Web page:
mercoledì 22 giugno 2011


This installation is sits inside a large mortar crater. We can expect nothing from such a destructive event, nor from such a desolate place. Yet, here, lifeless trees, all dried up, are “born” which in the future will bear neither leaves nor fruit because they originate from a genetic mutation caused by the War. On their trunks only large “dog tags” emerge, objects that soldiers have worn around their necks from the time of the Great War onwards for identifi cation.

We ourselves feel that what we are doing
is just a drop in the ocean.
the ocean would be less
because of that missing drop.
Madre Teresa di Calcutta


The glade surrounding this composition is covered with huge whitish rocks, stones common to this area. The group of stones that make up the composition is different from the others: each stone, in fact, bears symbolically carved initials, in Memory of the innumerable soldiers who lost their Lives or who went missing during the Wars.


This installation takes its cue from the very place in which it is located and from the presence of huge rocks. The rocks are assembled so as to allow only one person through at a time, who will be turning towards the heart of the composition, virtually entering a maze, within which rises a square block of black granite with the word Peace carved out in it in 36 languages – surrounded by a forest of whitish boulders. An Iindisputable value, hidden by the anonymous whiteness of daily life, a possibility offered to all.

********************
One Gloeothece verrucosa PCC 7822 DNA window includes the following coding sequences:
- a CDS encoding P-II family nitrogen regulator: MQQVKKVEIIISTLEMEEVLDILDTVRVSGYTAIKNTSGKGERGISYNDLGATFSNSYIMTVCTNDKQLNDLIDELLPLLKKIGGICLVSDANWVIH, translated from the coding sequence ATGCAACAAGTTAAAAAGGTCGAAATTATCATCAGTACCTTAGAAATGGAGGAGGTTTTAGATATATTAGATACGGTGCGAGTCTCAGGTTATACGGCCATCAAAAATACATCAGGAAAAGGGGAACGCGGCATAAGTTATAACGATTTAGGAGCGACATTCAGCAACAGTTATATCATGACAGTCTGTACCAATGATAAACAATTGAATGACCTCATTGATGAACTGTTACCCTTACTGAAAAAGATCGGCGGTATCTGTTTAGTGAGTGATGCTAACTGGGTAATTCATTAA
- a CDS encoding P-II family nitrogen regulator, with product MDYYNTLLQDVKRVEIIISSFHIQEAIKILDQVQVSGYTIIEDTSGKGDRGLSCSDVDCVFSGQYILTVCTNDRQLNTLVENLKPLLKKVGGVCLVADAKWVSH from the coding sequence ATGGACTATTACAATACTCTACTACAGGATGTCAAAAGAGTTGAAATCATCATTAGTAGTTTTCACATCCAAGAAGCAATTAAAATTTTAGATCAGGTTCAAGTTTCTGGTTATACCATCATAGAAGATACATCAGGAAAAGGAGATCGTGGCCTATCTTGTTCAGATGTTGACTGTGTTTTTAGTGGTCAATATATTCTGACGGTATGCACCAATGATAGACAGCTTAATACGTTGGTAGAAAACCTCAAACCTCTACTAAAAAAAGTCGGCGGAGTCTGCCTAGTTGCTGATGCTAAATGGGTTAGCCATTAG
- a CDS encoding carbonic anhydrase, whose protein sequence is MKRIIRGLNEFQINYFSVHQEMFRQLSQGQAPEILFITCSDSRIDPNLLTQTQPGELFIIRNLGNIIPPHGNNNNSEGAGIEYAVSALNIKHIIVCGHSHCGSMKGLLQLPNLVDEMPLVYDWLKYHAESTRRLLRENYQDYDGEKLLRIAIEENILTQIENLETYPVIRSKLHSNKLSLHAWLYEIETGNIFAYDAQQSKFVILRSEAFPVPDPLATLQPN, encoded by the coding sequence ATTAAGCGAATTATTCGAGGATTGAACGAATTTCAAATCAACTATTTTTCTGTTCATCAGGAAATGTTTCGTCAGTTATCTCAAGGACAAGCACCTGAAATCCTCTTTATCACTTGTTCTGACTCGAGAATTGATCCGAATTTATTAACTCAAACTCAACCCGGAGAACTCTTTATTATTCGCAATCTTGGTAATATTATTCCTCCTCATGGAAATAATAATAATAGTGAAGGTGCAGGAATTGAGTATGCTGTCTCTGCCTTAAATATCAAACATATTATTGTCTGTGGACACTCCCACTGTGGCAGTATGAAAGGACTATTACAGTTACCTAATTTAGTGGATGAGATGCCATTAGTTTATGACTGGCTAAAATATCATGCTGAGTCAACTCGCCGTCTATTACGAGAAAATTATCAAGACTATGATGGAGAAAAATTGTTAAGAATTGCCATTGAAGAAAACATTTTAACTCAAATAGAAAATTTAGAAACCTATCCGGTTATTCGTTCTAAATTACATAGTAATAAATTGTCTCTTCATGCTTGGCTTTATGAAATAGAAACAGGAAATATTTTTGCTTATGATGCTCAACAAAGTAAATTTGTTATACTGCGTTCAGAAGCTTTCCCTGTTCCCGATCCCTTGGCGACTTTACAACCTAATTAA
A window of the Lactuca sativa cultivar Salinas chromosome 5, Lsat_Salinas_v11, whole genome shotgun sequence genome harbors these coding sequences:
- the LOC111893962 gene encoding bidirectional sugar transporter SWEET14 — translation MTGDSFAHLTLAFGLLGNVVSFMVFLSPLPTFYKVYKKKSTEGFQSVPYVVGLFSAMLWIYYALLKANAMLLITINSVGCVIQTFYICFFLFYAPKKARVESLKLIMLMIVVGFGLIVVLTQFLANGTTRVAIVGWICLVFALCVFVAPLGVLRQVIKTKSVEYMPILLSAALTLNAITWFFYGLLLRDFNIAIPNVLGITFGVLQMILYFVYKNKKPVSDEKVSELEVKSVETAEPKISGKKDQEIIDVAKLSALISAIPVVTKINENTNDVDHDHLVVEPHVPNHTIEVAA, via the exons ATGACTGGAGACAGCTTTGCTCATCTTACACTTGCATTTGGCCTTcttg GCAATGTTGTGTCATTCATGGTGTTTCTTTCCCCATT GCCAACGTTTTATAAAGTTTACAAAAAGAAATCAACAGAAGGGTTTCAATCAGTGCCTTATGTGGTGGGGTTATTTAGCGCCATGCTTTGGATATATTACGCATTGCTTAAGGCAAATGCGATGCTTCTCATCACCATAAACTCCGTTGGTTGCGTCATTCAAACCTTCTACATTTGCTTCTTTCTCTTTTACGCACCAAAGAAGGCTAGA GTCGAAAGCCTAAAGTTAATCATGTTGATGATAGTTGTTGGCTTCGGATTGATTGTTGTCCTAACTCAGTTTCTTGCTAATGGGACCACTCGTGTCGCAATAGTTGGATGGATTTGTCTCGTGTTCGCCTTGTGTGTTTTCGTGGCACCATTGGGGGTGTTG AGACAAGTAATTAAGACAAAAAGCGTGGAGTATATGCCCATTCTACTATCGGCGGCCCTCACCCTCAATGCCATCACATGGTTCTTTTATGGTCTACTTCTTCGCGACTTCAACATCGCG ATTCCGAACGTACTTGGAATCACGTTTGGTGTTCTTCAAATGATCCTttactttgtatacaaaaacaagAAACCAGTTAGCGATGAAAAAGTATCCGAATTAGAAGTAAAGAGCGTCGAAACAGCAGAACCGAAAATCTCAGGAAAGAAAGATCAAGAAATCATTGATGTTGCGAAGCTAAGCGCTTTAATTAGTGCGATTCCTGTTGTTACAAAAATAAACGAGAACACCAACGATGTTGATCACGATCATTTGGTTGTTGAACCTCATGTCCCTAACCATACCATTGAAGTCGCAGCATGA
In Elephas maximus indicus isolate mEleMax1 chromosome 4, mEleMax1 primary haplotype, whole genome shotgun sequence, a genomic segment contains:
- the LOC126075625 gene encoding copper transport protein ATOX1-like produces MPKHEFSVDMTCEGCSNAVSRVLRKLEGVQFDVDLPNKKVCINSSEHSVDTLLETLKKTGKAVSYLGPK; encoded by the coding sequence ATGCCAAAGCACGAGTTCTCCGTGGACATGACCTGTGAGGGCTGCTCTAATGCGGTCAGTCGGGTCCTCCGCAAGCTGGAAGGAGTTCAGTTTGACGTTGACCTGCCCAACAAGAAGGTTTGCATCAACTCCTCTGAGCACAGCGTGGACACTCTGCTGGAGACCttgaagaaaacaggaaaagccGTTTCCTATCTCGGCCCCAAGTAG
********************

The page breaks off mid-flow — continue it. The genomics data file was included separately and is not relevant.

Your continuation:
General, your tank is a powerful vehicle
It smashes down forests and crushes a hundred men.
But it has one defect:
It needs a driver.
General, your bomber is powerful.
It flies faster than a storm and carries more than an elephant.
But it has one defect:
It needs a mechanic.
General, man is very useful.
He can fly and he can kill.
But he has one defect:
He can think. 
Bertold Brecht


The composition is made up of a series of gigantic flowers fashioned from “corten steel”. A mass of rusty fl owers, a sad testimony to destruction, redeemed by a coloured flower placed at the centre, a messenger of hope and faith that after such destruction Life will once again flower and germinate.


This composition represents the two armies (Italian and Austro-Hungarian) which faced each other during the Great War in the surrounding mountains. Helmets, similar to those worn by the two armies, stand in opposition to each other, symbolically placed to face the same directions as the armies did during the period of combat. The two formations of helmets stand in homage to the moment of battle, whose only outcome will be Death, symbolised by four skulls placed in the centre.

"The single great evil
that must be opposed
is not one group of people or another,
but rather the fear and hatred
that continue to find root in human hearts."
Mairead Corrigan Maguire, Premio Nobel per la Pace 1976
Betty Williams, Premio Nobel per la Pace 1976
Adolfo Perez Esquivel, Premio Nobel per la Pace 1980
Desmon Mpilo Tutu, Premio Nobel per la Pace 1984
14° Dalai Lama (Tenzin Gyatso), Premio Nobel per la Pace 1989
Rigoberta Menchu Tum, Premio Nobel per la Pace 1992
Joseph Rotblat, Premio Nobel per la Pace 1995
Jody Williams, Premio Nobel per la Pace 1997